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🌎 Four Cool Instruments from Around the World

🎚️ production Jul 11, 2023

The hunt for great orchestral colors can be so captivating that sometimes we forget about all of the wonderful colors that exist outside of orchestral music.

I want to share with you some of my favorite instruments from around the world that I’ve used over the years in my music. I challenge you to find one that sparks excitement in you, and use it in a piece of your own πŸ™‚

Dulcimer/Santoor (Persia)

Dulcimers come in all shapes and sizes, but I’ve always had an affinity to the Persian santoor. It has a beautiful rich sound due to each note having four strings for resonation—much like a piano uses 2-3 strings per note.

Qudi Flute (China)

I use this flute in my music more than any other flute from around the world. It has a bright, chipper quality to it, allowing it to sing straight through an orchestra with ease.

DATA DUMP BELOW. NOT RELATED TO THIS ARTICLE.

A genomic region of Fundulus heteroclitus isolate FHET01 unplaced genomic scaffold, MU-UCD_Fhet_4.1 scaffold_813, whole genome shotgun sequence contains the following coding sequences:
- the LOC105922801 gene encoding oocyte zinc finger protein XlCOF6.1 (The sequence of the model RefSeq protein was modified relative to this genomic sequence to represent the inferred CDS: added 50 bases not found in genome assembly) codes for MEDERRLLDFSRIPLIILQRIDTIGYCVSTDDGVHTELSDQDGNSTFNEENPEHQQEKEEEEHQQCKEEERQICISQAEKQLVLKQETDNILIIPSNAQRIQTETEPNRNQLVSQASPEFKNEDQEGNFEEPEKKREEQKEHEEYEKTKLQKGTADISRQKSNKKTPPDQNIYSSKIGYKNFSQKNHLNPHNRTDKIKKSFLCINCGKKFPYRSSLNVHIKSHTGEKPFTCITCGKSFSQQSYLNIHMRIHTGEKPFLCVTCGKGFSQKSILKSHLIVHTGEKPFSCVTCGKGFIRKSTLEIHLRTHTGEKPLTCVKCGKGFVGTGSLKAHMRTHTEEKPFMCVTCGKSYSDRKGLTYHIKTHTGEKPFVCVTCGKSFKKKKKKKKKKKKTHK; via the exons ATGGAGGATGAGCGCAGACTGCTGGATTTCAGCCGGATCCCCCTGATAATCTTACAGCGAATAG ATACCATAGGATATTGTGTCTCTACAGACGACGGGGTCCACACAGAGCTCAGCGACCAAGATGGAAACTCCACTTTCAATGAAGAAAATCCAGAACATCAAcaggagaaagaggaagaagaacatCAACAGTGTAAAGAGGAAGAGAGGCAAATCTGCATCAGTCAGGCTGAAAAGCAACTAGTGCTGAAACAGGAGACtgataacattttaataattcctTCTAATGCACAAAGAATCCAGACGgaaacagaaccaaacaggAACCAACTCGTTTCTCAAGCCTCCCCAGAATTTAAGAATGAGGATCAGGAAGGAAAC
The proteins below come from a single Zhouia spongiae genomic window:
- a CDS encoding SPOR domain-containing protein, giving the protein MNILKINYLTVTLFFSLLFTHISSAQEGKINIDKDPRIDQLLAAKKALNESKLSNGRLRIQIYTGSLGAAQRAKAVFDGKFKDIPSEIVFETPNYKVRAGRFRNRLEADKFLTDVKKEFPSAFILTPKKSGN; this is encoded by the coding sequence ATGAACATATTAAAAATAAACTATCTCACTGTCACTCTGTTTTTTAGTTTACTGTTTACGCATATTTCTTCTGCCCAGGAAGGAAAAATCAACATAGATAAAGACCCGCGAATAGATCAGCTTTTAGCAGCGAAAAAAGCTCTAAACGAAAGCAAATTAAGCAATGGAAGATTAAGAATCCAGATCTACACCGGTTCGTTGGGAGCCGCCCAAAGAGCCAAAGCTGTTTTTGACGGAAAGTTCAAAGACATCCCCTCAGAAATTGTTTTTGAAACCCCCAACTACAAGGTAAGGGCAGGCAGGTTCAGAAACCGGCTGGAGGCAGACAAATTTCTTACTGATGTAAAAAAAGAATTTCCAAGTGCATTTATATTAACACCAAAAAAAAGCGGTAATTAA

Uilleann Pipes (Ireland)

Unlike the bagpipes, uilleann pipes lack some of the “honk-y” quality, instead leaning towards an expressive reeded sound—almost like a cross between a bagpipe and an english horn. John Powell used them frequently in his How to Train Your Dragon scores, and so do I πŸ™‚

Baglama Guitar (Turkey)

Turkish music has some fascinating scales and rhythmic, as well as exciting instruments like the baglama. I had the privilege of hiring a baglama player a few years back, and the technique used in its performance is really one-of-a-kind. Baglama features lots of intricate ornamentation, and a resonance that almost reminds me of a banjo.

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